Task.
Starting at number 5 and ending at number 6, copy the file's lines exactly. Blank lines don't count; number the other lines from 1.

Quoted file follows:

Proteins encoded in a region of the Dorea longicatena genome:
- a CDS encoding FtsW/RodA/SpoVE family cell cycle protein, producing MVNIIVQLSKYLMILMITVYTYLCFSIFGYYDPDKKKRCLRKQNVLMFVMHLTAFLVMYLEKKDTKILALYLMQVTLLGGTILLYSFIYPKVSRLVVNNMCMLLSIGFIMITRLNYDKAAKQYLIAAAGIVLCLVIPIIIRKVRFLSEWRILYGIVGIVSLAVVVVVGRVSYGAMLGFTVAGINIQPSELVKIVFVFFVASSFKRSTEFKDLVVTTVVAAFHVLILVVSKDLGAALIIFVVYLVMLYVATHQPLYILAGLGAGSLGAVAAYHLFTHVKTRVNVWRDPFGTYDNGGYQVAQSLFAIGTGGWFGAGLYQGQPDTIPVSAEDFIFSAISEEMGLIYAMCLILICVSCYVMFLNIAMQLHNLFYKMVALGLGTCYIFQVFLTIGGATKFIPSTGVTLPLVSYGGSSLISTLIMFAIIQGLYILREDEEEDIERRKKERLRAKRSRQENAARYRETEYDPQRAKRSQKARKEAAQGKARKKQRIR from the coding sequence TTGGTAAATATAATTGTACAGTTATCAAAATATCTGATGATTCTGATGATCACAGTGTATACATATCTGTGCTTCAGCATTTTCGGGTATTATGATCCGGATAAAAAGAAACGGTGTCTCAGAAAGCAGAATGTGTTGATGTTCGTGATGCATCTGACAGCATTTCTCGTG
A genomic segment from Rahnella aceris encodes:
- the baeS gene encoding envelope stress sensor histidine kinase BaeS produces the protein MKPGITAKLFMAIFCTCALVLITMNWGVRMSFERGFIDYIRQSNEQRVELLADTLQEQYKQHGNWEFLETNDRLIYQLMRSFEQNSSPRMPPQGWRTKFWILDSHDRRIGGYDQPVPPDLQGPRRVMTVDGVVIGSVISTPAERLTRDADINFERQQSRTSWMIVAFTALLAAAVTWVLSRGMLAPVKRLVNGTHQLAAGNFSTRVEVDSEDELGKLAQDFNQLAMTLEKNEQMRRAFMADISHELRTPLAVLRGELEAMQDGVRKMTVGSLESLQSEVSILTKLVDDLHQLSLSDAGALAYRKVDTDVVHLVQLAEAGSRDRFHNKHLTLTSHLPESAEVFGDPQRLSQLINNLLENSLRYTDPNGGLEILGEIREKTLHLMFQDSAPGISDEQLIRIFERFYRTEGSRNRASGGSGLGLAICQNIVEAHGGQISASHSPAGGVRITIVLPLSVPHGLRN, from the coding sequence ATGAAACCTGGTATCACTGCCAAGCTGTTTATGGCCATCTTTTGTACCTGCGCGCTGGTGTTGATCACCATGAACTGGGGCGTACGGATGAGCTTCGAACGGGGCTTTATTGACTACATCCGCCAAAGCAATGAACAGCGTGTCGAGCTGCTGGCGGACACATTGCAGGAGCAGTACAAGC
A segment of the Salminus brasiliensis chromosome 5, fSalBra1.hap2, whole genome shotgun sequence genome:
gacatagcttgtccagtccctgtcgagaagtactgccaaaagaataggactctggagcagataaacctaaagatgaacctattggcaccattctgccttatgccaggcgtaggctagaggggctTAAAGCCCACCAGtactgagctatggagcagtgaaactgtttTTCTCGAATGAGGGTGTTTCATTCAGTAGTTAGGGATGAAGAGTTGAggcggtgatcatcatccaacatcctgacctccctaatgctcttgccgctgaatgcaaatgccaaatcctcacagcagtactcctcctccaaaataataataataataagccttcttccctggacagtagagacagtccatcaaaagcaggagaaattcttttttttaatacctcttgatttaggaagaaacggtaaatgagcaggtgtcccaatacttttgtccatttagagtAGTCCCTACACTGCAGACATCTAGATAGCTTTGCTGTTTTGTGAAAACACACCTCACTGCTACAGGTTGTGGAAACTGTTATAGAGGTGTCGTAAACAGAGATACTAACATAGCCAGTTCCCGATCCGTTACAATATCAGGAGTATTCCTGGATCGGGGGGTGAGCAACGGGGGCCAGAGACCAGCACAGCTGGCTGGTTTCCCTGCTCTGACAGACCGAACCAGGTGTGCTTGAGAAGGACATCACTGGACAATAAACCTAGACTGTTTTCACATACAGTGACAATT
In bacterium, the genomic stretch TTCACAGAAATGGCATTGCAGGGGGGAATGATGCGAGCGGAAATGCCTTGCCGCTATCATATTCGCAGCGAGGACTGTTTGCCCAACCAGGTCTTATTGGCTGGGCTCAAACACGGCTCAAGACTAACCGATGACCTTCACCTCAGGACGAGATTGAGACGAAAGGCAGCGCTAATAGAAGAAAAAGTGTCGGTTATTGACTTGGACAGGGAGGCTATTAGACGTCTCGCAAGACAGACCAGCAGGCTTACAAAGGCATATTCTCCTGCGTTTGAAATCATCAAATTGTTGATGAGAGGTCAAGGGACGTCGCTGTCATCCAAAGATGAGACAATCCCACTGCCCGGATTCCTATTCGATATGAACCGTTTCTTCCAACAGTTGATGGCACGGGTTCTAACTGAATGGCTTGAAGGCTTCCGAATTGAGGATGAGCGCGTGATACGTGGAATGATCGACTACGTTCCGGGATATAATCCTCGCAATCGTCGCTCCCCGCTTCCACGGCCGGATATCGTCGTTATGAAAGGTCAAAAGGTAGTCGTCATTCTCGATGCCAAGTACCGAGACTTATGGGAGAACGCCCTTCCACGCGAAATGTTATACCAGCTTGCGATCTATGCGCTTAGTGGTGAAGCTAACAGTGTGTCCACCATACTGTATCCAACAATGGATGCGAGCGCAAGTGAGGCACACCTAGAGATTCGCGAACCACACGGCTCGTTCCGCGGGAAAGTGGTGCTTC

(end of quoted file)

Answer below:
A segment of the Salminus brasiliensis chromosome 5, fSalBra1.hap2, whole genome shotgun sequence genome:
gacatagcttgtccagtccctgtcgagaagtactgccaaaagaataggactctggagcagataaacctaaagatgaacctattggcaccattctgccttatgccaggcgtaggctagaggggctTAAAGCCCACCAGtactgagctatggagcagtgaaactgtttTTCTCGAATGAGGGTGTTTCATTCAGTAGTTAGGGATGAAGAGTTGAggcggtgatcatcatccaacatcctgacctccctaatgctcttgccgctgaatgcaaatgccaaatcctcacagcagtactcctcctccaaaataataataataataagccttcttccctggacagtagagacagtccatcaaaagcaggagaaattcttttttttaatacctcttgatttaggaagaaacggtaaatgagcaggtgtcccaatacttttgtccatttagagtAGTCCCTACACTGCAGACATCTAGATAGCTTTGCTGTTTTGTGAAAACACACCTCACTGCTACAGGTTGTGGAAACTGTTATAGAGGTGTCGTAAACAGAGATACTAACATAGCCAGTTCCCGATCCGTTACAATATCAGGAGTATTCCTGGATCGGGGGGTGAGCAACGGGGGCCAGAGACCAGCACAGCTGGCTGGTTTCCCTGCTCTGACAGACCGAACCAGGTGTGCTTGAGAAGGACATCACTGGACAATAAACCTAGACTGTTTTCACATACAGTGACAATT